The first subgroup of patients underwent simple laminectomy without fusion. To avoid nomenclature ambiguity, we term “laminectomy” a surgical procedure of spinosectomy, flavectomy and interspinosectomy with a bilateral complete sparing of the articular process. Discectomy and arthrectomy, as well as surgical fusion were never performed on the patients included in the study. Operative microscope was routinely employed. In case of foraminal stenosis, a foraminotomy was added to perform a nerve root decompression and appropriate adhesiolysis.

The second subgroup was composed of patients suffering from LSS who had been referred for a decompressive laminectomy according to the same aforementioned criteria. These patients, for various reasons (specified in Fig. 1) never underwent surgery and underwent instead conservative treatments composed of periodical physical therapy according to the Mézières technique.
Fig. 1
Fig. 1

a Details of the surgical cohort. b Details of the non-surgical cohort

The two subgroups of patients appear to be highly comparable according to the inclusion and exclusion criteria and on the ground of clinical course of LSS as a degenerative “clinical” condition, however it was not possible to access psychosocial and other lifestyle variables; thus comparability based on such data could not be assessed. The “anatomical” pattern cannot be regarded as comparable at follow-up because of the morphological differences induced by surgery among the different subgroups. Nevertheless, the aim of the study is to investigate the real impact of surgery in the management of the clinical impairment generated by this condition rather than to analyse the simple anatomical or surgical long-term results.

Variables and data sources

Patients from both subgroups were contacted by phone, in the period between January and December 2016 to undergo the aforementioned follow-up lumbar spine imaging. When a patient, informed of the study design and purpose, accepted to undergo a radiological reevaluation, he/she underwent a clinical reevaluation with the aid of Swiss Spinal Stenosis Questionnaire (SSSQ). All the patients included in the study had been referred for surgery and/or underwent surgery in the period between 2000 and 2010 and were reevaluated between January and December 2016.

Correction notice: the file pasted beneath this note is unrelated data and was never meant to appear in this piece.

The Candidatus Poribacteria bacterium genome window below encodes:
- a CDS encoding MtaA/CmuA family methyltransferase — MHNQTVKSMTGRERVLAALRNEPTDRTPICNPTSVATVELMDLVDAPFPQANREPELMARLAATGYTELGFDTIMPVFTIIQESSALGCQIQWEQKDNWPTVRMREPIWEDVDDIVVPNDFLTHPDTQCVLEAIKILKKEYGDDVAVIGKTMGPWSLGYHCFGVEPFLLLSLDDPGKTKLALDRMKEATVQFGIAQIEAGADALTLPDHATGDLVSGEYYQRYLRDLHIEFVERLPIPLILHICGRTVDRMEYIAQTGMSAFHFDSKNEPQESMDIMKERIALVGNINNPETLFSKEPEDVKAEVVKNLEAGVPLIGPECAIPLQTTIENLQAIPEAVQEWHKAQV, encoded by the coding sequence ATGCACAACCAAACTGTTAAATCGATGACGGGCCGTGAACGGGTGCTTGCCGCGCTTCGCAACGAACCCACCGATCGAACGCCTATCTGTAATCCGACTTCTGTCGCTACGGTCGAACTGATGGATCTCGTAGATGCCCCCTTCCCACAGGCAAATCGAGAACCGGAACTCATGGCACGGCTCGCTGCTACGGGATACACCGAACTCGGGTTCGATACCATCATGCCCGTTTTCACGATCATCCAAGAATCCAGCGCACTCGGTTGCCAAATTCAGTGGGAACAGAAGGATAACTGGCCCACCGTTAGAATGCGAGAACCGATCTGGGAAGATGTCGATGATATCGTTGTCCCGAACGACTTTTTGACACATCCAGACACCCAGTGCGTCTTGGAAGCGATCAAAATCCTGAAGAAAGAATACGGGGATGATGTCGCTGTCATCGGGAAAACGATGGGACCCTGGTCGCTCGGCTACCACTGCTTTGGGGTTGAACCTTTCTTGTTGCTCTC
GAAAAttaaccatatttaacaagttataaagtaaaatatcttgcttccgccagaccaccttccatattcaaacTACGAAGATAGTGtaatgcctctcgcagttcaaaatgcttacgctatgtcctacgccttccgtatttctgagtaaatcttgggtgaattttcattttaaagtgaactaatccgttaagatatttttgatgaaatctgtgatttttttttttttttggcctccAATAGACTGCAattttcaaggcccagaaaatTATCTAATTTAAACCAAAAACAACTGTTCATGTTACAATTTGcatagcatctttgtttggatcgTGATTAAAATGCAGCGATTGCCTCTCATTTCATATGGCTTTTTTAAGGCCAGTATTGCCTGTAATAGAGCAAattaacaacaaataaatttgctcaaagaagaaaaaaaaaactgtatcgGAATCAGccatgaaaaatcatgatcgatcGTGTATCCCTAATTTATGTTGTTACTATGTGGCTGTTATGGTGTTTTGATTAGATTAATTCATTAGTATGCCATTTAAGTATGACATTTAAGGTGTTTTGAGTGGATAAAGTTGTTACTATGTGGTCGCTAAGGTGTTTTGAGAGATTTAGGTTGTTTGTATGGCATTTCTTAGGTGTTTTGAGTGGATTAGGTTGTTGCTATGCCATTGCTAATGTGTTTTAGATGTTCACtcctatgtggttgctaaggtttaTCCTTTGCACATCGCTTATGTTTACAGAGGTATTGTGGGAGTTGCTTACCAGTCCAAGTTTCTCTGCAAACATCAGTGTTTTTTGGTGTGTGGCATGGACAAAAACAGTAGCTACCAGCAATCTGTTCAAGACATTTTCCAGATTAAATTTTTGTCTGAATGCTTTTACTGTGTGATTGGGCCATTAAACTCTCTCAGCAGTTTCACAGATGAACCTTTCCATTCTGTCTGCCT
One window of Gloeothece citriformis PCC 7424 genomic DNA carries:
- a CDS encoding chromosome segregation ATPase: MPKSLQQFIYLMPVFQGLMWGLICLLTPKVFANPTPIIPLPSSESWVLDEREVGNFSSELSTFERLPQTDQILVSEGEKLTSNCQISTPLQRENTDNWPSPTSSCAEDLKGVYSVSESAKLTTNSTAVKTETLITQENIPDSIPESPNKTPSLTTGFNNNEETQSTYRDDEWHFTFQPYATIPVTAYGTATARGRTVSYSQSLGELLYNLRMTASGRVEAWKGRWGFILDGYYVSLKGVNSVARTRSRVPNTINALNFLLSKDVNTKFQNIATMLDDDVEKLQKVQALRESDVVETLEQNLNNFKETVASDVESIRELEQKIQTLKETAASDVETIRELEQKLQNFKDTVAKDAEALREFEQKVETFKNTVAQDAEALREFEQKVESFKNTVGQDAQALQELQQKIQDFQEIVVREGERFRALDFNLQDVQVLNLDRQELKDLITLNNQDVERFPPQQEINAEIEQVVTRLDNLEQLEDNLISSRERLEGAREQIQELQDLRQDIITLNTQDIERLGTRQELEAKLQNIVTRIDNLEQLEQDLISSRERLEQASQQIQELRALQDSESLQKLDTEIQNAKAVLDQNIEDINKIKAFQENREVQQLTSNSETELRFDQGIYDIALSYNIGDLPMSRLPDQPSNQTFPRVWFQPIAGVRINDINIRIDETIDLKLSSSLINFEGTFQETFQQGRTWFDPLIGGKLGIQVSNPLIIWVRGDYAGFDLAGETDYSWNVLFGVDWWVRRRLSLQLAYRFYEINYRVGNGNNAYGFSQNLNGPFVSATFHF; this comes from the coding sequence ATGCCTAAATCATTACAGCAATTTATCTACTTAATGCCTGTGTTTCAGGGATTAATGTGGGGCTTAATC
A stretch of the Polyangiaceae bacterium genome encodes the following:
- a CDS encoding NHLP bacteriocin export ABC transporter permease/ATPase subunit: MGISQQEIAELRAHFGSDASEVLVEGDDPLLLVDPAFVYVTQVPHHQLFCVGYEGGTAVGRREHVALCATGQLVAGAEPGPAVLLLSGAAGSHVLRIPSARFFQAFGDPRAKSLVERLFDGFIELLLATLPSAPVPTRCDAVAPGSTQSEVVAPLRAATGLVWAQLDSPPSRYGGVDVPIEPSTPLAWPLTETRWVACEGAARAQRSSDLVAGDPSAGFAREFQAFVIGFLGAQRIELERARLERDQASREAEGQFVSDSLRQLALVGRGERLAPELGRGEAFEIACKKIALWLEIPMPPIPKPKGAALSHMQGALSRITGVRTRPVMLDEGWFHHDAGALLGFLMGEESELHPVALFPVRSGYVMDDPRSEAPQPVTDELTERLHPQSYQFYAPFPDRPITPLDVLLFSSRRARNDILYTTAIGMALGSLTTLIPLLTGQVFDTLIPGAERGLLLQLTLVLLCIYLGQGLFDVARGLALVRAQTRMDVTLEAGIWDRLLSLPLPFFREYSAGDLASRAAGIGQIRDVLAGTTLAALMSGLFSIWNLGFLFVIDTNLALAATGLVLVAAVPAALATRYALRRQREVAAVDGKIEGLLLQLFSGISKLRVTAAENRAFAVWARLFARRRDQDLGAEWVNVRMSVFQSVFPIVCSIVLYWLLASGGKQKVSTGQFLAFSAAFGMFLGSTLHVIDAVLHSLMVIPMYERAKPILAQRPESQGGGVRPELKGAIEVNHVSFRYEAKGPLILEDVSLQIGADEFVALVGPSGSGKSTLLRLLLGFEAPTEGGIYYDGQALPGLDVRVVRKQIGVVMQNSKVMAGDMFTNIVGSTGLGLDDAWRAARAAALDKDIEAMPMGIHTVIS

The SSSQ, is a self-report outcome tool, recommended by the North American Spine Society as the gold standard for the evaluation of the results after LSS surgery [15].

The Neuroimaging examination was performed by a team composed by a neuroradiologist and a neurosurgeon, who were kept completely in the dark as to the objectives of the study. This team was asked to judge if the craniocaudal and lateral extent of the laminectomy was enough, whether there had been a recurrence of LSS in the previously operated levels or LSS development at the higher or lower level; possible delayed iatrogenic vertebral instability was investigated as well.

The neurosurgeon was also asked to give out the SSSQ and to perform a complete neurological re-evaluation with a careful medical post-surgical history re-examination with attention not only to the data related to the stenotic disease that would affect the autonomy of the march and/or postural attitude, but also to the deterioration of other pre-existing conditions, such as osteoarthritis of the hip and knee, which can also contribute to the reduction of a patient’s walking ability.

Non-surgical subgroup completed a modified SSSQ: the last six questions referred to the outcomes of the physical treatment, rather than surgery.

After this evaluation, the team, supplemented by another neurosurgeon and a physiotherapist, then examined the SSSQs and according to the score, patients were divided into three categories: good (Score 18–38), moderate (Score 39–59) and poor (Score 60–79) outcome.

To avoid biases in the clinical re-evaluation process, the neurosurgeons who performed the clinical re-evaluation had not participated to any of the surgical procedures and never consulted the clinical records of the hospitalization before performing the neurological and general examination.

When the team completed both the radiological and clinical re-evaluation, clinical records from the first visit at the outpatient service (2000–2010) for both the surgical and non-surgical subgroups were compared with those gathered during the 2016 re-evaluation and then the clinical condition of each patients was ranked according to an ordinal three step variable as improved, unchanged or worsened compared to the preoperative state. In the last step, patients were asked to judge their condition in respect to the preoperative period or the outpatient clinical evaluation in which they received indication to undergo a surgical procedure.

Missing data and potential sources of bias

The study cohort size has been dictated by the selection of the inclusion criteria. As previously stated there is no missing data since incomplete records was an exclusion criteria. On the post hoc estimated power tests, the size of the sample was found to be excellent (1 − β) = 0.986 (for α 0.05, effect size 0.8).

Statistical methods